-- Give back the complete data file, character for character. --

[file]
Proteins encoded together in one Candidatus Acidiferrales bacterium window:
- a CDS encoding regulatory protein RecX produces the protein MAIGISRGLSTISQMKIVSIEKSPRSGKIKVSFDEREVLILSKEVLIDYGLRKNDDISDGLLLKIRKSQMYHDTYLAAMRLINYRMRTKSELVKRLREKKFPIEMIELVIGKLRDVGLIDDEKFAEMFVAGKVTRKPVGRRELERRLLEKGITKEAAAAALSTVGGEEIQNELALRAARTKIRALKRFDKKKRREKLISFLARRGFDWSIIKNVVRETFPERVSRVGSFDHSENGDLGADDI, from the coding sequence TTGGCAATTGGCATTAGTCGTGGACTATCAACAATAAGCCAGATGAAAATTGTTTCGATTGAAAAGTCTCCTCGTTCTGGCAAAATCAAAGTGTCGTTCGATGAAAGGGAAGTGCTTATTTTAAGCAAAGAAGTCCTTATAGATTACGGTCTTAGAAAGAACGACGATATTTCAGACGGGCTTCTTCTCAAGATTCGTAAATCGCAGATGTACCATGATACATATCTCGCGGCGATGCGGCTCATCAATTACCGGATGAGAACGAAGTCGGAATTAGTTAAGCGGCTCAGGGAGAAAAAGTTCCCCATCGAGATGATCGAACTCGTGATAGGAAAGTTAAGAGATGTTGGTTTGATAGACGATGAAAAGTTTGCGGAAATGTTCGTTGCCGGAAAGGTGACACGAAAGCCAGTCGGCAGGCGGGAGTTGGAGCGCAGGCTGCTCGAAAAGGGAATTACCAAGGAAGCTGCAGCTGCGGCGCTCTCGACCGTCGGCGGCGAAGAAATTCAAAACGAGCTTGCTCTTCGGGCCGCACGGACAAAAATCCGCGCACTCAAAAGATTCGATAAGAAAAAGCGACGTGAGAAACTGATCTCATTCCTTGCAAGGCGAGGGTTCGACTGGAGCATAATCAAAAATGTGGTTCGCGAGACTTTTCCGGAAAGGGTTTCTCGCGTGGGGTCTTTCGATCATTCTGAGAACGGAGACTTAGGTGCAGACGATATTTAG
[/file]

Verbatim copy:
Proteins encoded together in one Candidatus Acidiferrales bacterium window:
- a CDS encoding regulatory protein RecX produces the protein MAIGISRGLSTISQMKIVSIEKSPRSGKIKVSFDEREVLILSKEVLIDYGLRKNDDISDGLLLKIRKSQMYHDTYLAAMRLINYRMRTKSELVKRLREKKFPIEMIELVIGKLRDVGLIDDEKFAEMFVAGKVTRKPVGRRELERRLLEKGITKEAAAAALSTVGGEEIQNELALRAARTKIRALKRFDKKKRREKLISFLARRGFDWSIIKNVVRETFPERVSRVGSFDHSENGDLGADDI, from the coding sequence TTGGCAATTGGCATTAGTCGTGGACTATCAACAATAAGCCAGATGAAAATTGTTTCGATTGAAAAGTCTCCTCGTTCTGGCAAAATCAAAGTGTCGTTCGATGAAAGGGAAGTGCTTATTTTAAGCAAAGAAGTCCTTATAGATTACGGTCTTAGAAAGAACGACGATATTTCAGACGGGCTTCTTCTCAAGATTCGTAAATCGCAGATGTACCATGATACATATCTCGCGGCGATGCGGCTCATCAATTACCGGATGAGAACGAAGTCGGAATTAGTTAAGCGGCTCAGGGAGAAAAAGTTCCCCATCGAGATGATCGAACTCGTGATAGGAAAGTTAAGAGATGTTGGTTTGATAGACGATGAAAAGTTTGCGGAAATGTTCGTTGCCGGAAAGGTGACACGAAAGCCAGTCGGCAGGCGGGAGTTGGAGCGCAGGCTGCTCGAAAAGGGAATTACCAAGGAAGCTGCAGCTGCGGCGCTCTCGACCGTCGGCGGCGAAGAAATTCAAAACGAGCTTGCTCTTCGGGCCGCACGGACAAAAATCCGCGCACTCAAAAGATTCGATAAGAAAAAGCGACGTGAGAAACTGATCTCATTCCTTGCAAGGCGAGGGTTCGACTGGAGCATAATCAAAAATGTGGTTCGCGAGACTTTTCCGGAAAGGGTTTCTCGCGTGGGGTCTTTCGATCATTCTGAGAACGGAGACTTAGGTGCAGACGATATTTAG